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Fuel Cell Today Industry Review 2011

 

Arguably, fuel cells

represent the most

versatile energy

solution ever

invented.

 

 

Fuel cell technology offers clean, efficient, reliable power generation to almost any device requiring electrical

power. It competes to replace a range of power supplies in many portable, stationary and transport applications,

from battery chargers to home heating and power to cars. Arguably, fuel cells represent the most versatile

energy solution ever invented.

 

In this Review we begin with an introduction to fuel cell technology, discussing the six main types of fuel

cell in use today. We also include a history of the fuel cell, from its invention by William Grove in 1839,

through developments in the twentieth century such as its use in the space programme, to the present-day

commercialisation of the technology which, for some applications, began in 2007. In the Current State of the

Industry chapter, we present developments in unit shipments and megawatts shipped during the period 2007

to 2010, as well as a forecast for the full year of 2011. Unit and megawatt shipment totals are broken down by

application, region and electrolyte, and developments in fuel and infrastructure are analysed. The final section

of this Review presents an outlook for fuel cell adoption in the future, analysing planned demonstration projects

and commercial roll-outs and reporting Fuel Cell Today’s expectations for unit shipment growth. The final

chapter presents Fuel Cell Today’s unit shipment and megawatt data for the period 2007 to 2010, together with

a forecast for the full year of 2011.

Over the last five years there has been a twenty-fold increase in shipments of fuel cells with year-on-year growth

in both units and megawatts shipped. In 2010, total shipments of fuel cells grew by 40% compared with the

previous year, approaching a new high of 230,000 units. Portable fuel cells accounted for 95% of this total

but there was substantial growth in other sectors. Over 97% of fuel cells sold worldwide in 2010 used proton

exchange membrane fuel cell (PEMFC) technology, and most were hydrogen-fuelled. Europe has been the

leading region of adoption for fuel cells since 2009, followed by North America and Asia (including Japan ),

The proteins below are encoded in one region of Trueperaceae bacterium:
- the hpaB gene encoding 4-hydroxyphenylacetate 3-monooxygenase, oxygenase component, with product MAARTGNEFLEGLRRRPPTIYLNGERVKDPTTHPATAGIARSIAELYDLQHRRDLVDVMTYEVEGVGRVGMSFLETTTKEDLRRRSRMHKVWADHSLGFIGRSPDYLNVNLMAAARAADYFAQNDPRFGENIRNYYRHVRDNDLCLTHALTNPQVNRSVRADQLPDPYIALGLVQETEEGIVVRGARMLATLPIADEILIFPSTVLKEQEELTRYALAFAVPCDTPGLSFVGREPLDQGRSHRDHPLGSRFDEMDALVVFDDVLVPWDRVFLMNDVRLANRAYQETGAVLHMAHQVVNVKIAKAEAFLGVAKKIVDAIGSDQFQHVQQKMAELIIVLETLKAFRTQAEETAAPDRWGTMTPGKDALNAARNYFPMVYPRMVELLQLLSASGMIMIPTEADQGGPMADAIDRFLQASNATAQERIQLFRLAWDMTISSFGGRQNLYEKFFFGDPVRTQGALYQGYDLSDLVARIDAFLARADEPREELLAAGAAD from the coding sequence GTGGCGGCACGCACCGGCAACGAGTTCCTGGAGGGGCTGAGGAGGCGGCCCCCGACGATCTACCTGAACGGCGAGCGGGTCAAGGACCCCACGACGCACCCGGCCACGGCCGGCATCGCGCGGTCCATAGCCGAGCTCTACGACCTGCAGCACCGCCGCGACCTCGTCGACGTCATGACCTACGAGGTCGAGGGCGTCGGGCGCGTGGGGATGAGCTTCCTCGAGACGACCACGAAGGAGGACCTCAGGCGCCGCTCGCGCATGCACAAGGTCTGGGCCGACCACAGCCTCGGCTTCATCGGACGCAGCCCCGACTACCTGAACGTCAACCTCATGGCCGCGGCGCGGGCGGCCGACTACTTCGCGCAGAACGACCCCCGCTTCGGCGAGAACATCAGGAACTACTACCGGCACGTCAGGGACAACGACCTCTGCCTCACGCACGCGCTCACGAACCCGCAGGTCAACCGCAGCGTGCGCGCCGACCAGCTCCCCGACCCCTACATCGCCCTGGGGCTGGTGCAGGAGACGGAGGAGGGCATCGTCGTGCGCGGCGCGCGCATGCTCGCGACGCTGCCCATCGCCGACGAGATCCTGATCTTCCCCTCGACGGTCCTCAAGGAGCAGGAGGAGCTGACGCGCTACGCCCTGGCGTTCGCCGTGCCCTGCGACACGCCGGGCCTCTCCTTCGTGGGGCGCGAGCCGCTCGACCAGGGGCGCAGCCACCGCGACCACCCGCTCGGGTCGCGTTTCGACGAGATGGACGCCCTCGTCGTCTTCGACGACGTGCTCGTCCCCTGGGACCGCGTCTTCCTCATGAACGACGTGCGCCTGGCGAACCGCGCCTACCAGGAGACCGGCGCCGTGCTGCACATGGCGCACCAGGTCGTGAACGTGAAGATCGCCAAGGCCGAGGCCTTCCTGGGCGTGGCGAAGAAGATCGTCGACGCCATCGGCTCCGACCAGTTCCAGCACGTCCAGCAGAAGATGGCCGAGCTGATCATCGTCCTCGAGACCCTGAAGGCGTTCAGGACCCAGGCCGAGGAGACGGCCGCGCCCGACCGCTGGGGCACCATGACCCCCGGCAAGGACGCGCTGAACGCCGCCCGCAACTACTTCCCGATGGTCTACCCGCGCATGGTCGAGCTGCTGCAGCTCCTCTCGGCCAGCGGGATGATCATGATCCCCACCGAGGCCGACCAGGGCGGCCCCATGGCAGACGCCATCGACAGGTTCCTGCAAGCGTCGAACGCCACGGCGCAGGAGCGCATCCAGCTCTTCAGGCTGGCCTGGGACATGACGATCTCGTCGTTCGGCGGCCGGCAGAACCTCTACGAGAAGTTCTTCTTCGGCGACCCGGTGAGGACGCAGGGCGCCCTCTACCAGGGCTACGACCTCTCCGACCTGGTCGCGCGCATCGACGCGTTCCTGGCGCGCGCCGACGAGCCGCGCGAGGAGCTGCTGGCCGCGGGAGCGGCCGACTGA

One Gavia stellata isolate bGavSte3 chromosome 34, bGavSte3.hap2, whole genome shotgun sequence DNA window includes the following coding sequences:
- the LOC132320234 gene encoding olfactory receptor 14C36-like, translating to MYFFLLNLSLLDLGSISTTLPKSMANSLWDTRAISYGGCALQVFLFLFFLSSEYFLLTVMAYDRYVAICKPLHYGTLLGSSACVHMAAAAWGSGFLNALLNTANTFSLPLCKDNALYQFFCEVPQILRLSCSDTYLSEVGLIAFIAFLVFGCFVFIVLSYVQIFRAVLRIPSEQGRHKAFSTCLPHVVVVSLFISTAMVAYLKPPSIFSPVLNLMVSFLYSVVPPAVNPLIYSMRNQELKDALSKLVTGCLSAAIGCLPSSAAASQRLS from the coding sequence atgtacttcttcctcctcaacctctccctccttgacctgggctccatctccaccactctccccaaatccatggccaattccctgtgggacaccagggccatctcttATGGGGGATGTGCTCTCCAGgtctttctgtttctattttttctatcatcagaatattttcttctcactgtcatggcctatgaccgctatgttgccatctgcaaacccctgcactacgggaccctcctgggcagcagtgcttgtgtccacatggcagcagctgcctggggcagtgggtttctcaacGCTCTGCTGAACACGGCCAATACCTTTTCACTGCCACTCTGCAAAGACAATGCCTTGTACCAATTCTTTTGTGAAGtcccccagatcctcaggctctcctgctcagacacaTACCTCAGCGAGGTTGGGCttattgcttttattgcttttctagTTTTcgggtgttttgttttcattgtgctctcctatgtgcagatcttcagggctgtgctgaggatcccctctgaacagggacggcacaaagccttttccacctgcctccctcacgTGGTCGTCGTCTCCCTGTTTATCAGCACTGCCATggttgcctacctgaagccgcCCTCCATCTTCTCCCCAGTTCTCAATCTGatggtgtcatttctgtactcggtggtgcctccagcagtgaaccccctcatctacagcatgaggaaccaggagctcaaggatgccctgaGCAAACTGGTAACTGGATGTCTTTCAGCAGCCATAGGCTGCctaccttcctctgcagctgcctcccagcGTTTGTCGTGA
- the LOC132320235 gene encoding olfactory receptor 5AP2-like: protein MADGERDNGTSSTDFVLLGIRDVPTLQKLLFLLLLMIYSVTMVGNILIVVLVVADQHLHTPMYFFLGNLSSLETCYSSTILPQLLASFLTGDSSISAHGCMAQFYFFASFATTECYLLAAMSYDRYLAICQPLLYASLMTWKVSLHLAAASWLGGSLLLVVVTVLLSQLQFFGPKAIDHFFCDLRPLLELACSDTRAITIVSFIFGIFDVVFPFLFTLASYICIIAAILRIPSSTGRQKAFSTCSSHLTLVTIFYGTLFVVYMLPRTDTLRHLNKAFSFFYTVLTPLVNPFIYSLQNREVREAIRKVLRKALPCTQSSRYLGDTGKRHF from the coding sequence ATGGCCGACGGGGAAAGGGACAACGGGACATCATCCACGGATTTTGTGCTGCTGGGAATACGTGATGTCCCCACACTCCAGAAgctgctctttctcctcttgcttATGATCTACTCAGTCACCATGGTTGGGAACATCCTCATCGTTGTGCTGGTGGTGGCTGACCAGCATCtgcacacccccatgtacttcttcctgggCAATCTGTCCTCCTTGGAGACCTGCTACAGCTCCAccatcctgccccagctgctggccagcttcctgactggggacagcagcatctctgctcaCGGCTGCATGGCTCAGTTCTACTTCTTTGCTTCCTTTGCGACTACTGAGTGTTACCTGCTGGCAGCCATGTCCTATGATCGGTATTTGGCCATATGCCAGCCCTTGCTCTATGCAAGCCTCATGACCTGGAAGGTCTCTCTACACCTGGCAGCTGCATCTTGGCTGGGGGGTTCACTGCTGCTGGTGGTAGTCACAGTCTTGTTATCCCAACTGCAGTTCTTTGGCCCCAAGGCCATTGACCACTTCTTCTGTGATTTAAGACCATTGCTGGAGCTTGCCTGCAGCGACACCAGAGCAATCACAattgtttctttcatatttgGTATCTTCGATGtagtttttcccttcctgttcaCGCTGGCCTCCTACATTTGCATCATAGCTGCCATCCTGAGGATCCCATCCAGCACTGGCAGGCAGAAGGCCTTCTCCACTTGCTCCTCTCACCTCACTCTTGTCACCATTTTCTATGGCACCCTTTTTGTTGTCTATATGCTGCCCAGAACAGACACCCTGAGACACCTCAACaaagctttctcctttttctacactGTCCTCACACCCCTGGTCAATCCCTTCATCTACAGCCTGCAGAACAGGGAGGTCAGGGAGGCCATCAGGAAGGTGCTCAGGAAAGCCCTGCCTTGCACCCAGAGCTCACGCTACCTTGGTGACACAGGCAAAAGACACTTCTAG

with all four regions (including the Rest of the World) seeing substantial increases in shipments over that time.

 

Portable Applications

 

In terms of shipments, the portable sector is the largest by a considerable margin, accounting for at least 75%

of total shipments in each year since 2007. There has been impressive growth in shipments of fuel cell toys

and educational devices, which dominate the portable sector over the five-year period under review. In the

consumer electronics segment, there have been notable developments in miniaturisation for use in external

battery chargers, and thousands of units have been sold to consumers. While the opportunity for fuel cells

in consumer electronics still holds promise for the future, this market has not been the near-term commercial

success story it was once predicted to be, with some companies ceasing development in this field. By contrast,

cumulative sales of methanol-powered fuel cell auxiliary power units (APU) have reached tens of thousands

during the last five years, principally in the camping and leisure sector where they offer a longer-running power

solution than batteries and a cleaner alternative to internal combustion engine (ICE) generators.

   

Stationary Applications

 

The market for stationary fuel cell systems is currently dominated by North America and Asia . Fuel Cell Today

sub-divides the stationary sector into three main parts: megawatt-scale units used for prime power, smaller

uninterruptible power supply (UPS) units for backup power and combined heat and power (CHP) units such as

those for residential use.

Fuel cells have found significant commercial interest in UPS applications, where they are used to provide

backup or standby power to telecoms sites and other critical infrastructure. The North American market has